The Last Temptation of Christ, And Other “Blasphemies”

by Oletta Branstiter

I haven’t attended church for many years. Either I leave them or they leave me.

Cases in point:

One church banished me because I was living with my fiancé. We had planned to get married there, but they kicked us out. Ironic. We’ve been married since 1982, wed by a pastor who welcomed us to his church as fellow sinners. 

I left another church because it was obviously under God’s judgment and I didn’t want to go up in flames with it. This was a literal fear after the building in which I taught Sunday School was firebombed. I had begged the elders to make a corporate call to repentance, committed in my Spirit to be the first woman to come forward, but I was told that they didn’t consider it to be something they would ever deem necessary. 

I challenged the pastor of a church who wanted to preach against the 1988 movie, The Last Temptation of Christ, by Martin Scorsese, based on the novel by Nikos Kazantzakis. Ministers all across the country were being told to advise their congregations to shun the movie because of its blasphemy.

When I heard this, I wrote a letter to the editor of my local newspaper, lamenting the censure based on misconceptions. Pastors had received a short clip from the movie, depicting Jesus falling asleep with his head on the chest of Peter, after they had engaged in an emotional argument.

By reading the book, or watching the entire movie, or having a passing familiarity with Nikos Kazantzakis – an earthy Greek author – anyone would understand that the purpose of this scene was to describe the forgiveness and restoration between Christ as his passionate disciple.

I had read all books published by Kazantzakis and had read The Last Temptation of Christ several times and it had enhanced my faith. It was a gift from my mother when I was 16. She liked to browse a small bookstore in our hometown found a copy, recognizing the author of another book I had read: The Saviors of God.  

The pastor of the church I attended saw my letter to the editor and invited me into his office to discuss the issue. I lent him my copy so he could make an informed judgment. Imagine my disappointment during the special evening service in which he told us that no Christian should watch this movie because it contained blasphemy. That was the last time I attended. I felt sorry for a congregation purposely cheated out of the exquisite brilliance of Nikos Kazantzakis, who wrote this book after becoming a believer. His body of work is a testament to God’s work in the life of a seeker. I recommend this book highly, for Christians and philosophers to contemplate a truly original proposition of faith.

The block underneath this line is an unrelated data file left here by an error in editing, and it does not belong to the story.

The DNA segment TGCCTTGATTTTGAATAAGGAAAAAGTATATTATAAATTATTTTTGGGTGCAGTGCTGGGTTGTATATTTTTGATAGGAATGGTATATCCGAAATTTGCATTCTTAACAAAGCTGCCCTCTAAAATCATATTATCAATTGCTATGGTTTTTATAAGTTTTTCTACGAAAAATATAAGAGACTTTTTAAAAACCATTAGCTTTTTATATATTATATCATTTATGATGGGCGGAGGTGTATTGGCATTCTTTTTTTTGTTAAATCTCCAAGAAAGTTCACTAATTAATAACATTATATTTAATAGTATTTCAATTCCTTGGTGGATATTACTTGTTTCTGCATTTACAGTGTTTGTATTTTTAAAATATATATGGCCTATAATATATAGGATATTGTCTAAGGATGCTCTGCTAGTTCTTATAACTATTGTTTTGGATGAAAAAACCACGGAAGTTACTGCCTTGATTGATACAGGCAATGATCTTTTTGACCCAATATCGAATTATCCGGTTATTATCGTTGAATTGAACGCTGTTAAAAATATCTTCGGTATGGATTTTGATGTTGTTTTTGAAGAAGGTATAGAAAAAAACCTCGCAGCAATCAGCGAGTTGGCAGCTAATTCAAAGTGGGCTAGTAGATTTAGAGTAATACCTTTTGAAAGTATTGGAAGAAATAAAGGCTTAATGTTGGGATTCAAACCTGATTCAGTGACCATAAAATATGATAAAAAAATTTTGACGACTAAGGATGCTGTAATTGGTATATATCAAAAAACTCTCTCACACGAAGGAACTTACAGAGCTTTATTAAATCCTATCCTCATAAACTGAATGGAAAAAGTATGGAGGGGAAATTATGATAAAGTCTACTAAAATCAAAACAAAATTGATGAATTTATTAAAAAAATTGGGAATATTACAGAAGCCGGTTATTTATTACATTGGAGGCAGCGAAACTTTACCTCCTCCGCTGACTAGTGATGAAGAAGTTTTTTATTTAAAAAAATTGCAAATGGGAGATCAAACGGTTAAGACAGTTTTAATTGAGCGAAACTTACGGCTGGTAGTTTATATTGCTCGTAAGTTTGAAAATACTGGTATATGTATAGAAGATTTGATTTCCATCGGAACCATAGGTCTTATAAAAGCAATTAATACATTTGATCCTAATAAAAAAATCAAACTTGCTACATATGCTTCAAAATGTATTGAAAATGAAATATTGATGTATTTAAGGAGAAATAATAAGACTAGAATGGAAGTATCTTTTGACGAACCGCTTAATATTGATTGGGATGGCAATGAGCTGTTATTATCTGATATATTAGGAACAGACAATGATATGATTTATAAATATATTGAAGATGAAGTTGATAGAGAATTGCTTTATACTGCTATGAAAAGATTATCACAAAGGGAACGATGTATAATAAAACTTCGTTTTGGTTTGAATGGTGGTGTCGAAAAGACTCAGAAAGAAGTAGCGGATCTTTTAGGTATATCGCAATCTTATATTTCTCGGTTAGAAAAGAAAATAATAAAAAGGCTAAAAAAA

Excommunication Continues

Years later, in 2004, I had just finished writing a thesis about how the quantum mechanics of the electromagnetic spectrum proves the existence of God and the power of prayer. Science proves Scripture, and vice-versa, including Colossians 1:16, 17: For in Him all things were created, things in heaven and on earth, visible and invisible, whether thrones or dominions or rulers or authorities. All things were created through Him and for Him.  He is before all things, and in Him all things hold together. Theoretical physicists might think of Yeshua as the original gluon. Scientists have proven that Light is the source of all perceived creation: You are the source of all life, and because of your light we see the light. (Psalm 36:9)

Just as I finished my manuscript, which included study questions, I was contacted by a representative from my church. She had heard of my study and practice of prayer and suggested that I replace the Women’s Prayer Study leader who could not continue in that role. The opportunity seemed providential! 

After describing my lessons to the Women’s Ministry Director, she became skeptical, so I sent her my manuscript. Upon our face to face meeting, she withdrew the offer for me to lead the prayer class and condemned the connection between science and faith.

I replied with my own admonition: “If I can’t find Christ in everything I study, then he’s a liar. And if this church can’t find God in Science, then your God is too small for me.”

I continue to worship in spirit and truth, according to John 4:24, as I grow in grace.




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